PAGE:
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Air pollution and poverty: Does the sword cut both ways?
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  1. F W Lipfert
  1. Correspondence to:
 F W Lipfert
 Independent Consultant, 23 Carll Court, Northport, New York 00768, USA; flipfertsuffolk.lib.ny.us

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Poor people may be more susceptibie, but poverty also fosters increased pollution

This issue of the journal includes three papers that touch on relations among socioeconomic status (SES), health, and air quality. Jerrett et al considered whether SES differentials in Hamilton, Ontario, modify the temporal relations between daily mortality and either coefficient of haze (COH) or SO2.1 Martins et al did a similar analysis with respect to PM10 in Sao Paulo, Brazil.2 The third paper, by Gouveia et al, also involved Sao Paulo but examined cross sectional relations between several pollutants and infant birth weight.3 As such, it involves SES factors only implicitly, by virtue of the trends seen by Martins et al2 that link levels of PM10 in Sao Paulo with residence in slums and other SES indicators. Inequitable distribution of environmental impacts within a city or region may raise issues of “environmental justice”,* but it may also be possible to get additional insights into the implied health relations by probing a little deeper into the nature and origins of such differential impacts.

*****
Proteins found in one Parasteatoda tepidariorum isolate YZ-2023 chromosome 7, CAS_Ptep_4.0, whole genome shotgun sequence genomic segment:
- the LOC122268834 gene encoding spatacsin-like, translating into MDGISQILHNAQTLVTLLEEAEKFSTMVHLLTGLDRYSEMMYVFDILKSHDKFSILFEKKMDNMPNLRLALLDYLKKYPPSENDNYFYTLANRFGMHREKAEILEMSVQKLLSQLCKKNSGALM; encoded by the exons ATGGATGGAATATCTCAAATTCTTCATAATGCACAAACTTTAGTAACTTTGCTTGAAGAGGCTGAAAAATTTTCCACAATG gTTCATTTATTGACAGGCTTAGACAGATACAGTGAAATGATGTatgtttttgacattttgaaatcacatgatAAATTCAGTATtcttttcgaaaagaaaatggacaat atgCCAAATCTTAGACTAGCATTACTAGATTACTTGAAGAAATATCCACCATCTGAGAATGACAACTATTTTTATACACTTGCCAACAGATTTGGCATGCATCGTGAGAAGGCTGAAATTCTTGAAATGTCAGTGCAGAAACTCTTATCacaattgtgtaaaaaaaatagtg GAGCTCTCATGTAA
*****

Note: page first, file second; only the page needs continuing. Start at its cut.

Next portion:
Most time series studies are based on entire cities and spatially averaged air quality, in order to maximise statistical power and to preclude the necessity of assigning individual deaths to specific air quality monitors. Time series studies avoid SES confounding by design, as those factors do not vary on a daily basis. However, many air pollutants tend to vary in concert, especially those that are co-emitted by common sources, thus making it difficult to identify the most probable causal agent. Cross sectional studies may have less co-pollutant collinearity, but can suffer from SES confounding to the extent that SES may tend to decrease with residential proximity to major pollution sources. All of these issues are in …

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